• 72°

Leonard Pitts: Ann Coulter was right

Look, I’m the guy who once called her a “viperous harridan,” OK?

That was 11 years ago in this space. I described her as such after she savaged four widows whose husbands died in the Sept. 11 attacks, denouncing them as “witches” and “broads” who were “enjoying their husbands’ deaths.”

So I don’t need to be convinced Ann Coulter is a bad person. But for as much as readers with whom I have been sparring on Twitter the last few days might wish otherwise, her character is not the issue here.

“Here” meaning last month’s standoff between the abrasive conservative pundit and the University of California, Berkeley. As you may know, Coulter was invited to speak on the famously liberal campus, but UCB first restricted the time of day she could do so, then tried to convince her to switch to a day when classes are suspended as students study for finals. When Coulter refused, the school canceled the event.

Berkeley, you should know, has been the site of recent political street fighting. A February riot, orchestrated by about 100 black-clad punks, caused $100,000 in damage and succeeded in preventing an appearance by right-wing provocateur Milo Yiannoupolos. UCB said there was a credible threat of a repeat performance if Coulter spoke.

She had vowed to show up anyhow and appear, if need be, in Sproul Plaza, an open public concourse that was, not incidentally, the 1964 birthplace of the free-speech movement. Last Wednesday, under pressure from UCB, the two conservative groups that were sponsoring her visit rescinded the invitation, and Coulter said she would not come.

Many of my more liberal Twitter followers, loathe to support Coulter on  … well … anything, have resisted — sometimes with desperately creative logic — the notion that this is an issue of free speech. Here are some of their arguments and my answers:

Them: The First Amendment applies only to government censorship.

Me: You’re right. And UCB is a public institution, supported by taxpayer money, which makes this a government issue.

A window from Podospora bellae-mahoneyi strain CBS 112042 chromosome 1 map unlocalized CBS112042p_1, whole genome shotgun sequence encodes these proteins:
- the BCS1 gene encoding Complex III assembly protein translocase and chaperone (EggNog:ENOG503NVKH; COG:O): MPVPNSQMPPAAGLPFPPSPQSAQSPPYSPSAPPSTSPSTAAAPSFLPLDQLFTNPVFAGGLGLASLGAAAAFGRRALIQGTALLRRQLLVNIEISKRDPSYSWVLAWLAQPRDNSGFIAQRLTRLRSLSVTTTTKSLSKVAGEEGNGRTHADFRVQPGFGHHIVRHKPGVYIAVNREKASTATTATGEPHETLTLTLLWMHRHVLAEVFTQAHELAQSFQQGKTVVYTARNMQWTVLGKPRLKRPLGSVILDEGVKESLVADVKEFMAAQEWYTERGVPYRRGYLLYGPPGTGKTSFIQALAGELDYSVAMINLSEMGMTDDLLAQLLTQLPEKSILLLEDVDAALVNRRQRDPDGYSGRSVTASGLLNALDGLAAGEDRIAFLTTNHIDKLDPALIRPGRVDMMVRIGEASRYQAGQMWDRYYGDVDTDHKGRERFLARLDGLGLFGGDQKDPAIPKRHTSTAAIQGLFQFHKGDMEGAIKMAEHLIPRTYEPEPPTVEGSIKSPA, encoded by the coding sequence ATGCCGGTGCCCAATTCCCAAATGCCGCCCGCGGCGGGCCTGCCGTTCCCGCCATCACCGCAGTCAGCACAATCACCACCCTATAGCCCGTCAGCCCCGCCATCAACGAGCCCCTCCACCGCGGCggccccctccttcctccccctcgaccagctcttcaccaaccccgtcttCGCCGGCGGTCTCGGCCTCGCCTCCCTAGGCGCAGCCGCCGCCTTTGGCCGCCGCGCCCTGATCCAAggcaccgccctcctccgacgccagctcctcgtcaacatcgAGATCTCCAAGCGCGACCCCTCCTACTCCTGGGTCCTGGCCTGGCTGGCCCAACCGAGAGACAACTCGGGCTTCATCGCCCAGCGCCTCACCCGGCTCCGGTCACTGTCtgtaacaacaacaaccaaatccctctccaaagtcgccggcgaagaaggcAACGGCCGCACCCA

Them: She’s milking this for publicity.

Me: Maybe. So what?

Them: She doesn’t care about free speech. She’s getting paid.

Me: I get paid when I speak, too. Again, so what?

Them: UCB never actually said she couldn’t speak.

Me: The courts have held that you may not “unduly burden” the right of free speech, i.e., impose special requirements upon a controversial speaker. That’s why the city of Miami lost in federal court in 2003 after it billed a promoter for the cost of extra security required to bring a band loathed by some in the Cuban exile community to the Miami Arena.

Here’s the bottom line: I don’t care whether it’s Castro’s favorite band playing in downtown Miami or a viperous harridan speaking at Berkeley. It wouldn’t matter if it were Louis Farrakhan at Ole Miss or Bernie Sanders at the High School of Economics and Finance just off Wall Street. The right to free expression is either secured for all or it’s guaranteed to none.

So here is what should offend you even more than Coulter, particularly if you live in a place like Berkeley, with its 121,000 people and 170 police officers. A bunch of thugs just established that you can bully a public institution in a relatively small town into disinviting a controversial speaker. Which of our other freedoms will they come after next?

Coulter called Wednesday “a sad day for free speech.” This next sentence will cause physical pain for some of you to read, but you need to just the same:

Ann Coulter was right.

Leonard Pitts is a columnist for The Miami Herald, 1 Herald Plaza, Miami, Fla., 33132. Readers may contact him via e-mail at lpitts@miamiherald.com.

Comments

Local

Catawba holds baccalaureate services for Class of 2021

News

$9M settlement for two men wrongfully sent to death row

Nation/World

China lands spacecraft on Mars in latest advance for its space program

Business

Gas crunch hits Washington; Colonial Pipeline paid nearly $5 million in Bitcoin ransome

Coronavirus

State mostly returns to normal operations after 15 months of lockdowns, restrictions

Crime

Blotter: Man accused of stealing car, crashing it

Crime

Man faces new charge of attempted murder for father’s shooting

BREAKING NEWS

Gov. Cooper lifts indoor mask mandate for most situations, gathering limits

Crime

Barnes gets new punishment of two life sentences in Tutterow couple’s 1992 murder

High School

High school football: State’s top honor goes to Jalon Walker

Local

Scout’s Honor: With dedication of flag retirement box, Salem Fleming earns Eagle Scout rank

College

North Carolina king, queen of NCAA lacrosse tourneys

Education

Kannapolis seniors walk elementary schools

Local

Local real estate company employees come out in force to build Habitat house

Local

Quotes of the week

Coronavirus

Auditors find oversight lacking for $3 billion of state’s pandemic aid

Nation/World

When will gas situation return to normal?

Local

Rowan native Shuping posthumously receives Concord Police Department’s Medal of Valor, Purple Heart

News

GOP measure on penalties for rioting draws fire

News

Black high school softball player told to cut hair

Coronavirus

State shows 303 COVID-19 deaths in Rowan

Coronavirus

CDC: Fully vaccinated people can largely ditch masks indoors

Crime

One arrested, another hospitalized in Castor Road stabbing

China Grove

China Grove Roller Mill open for tours Saturday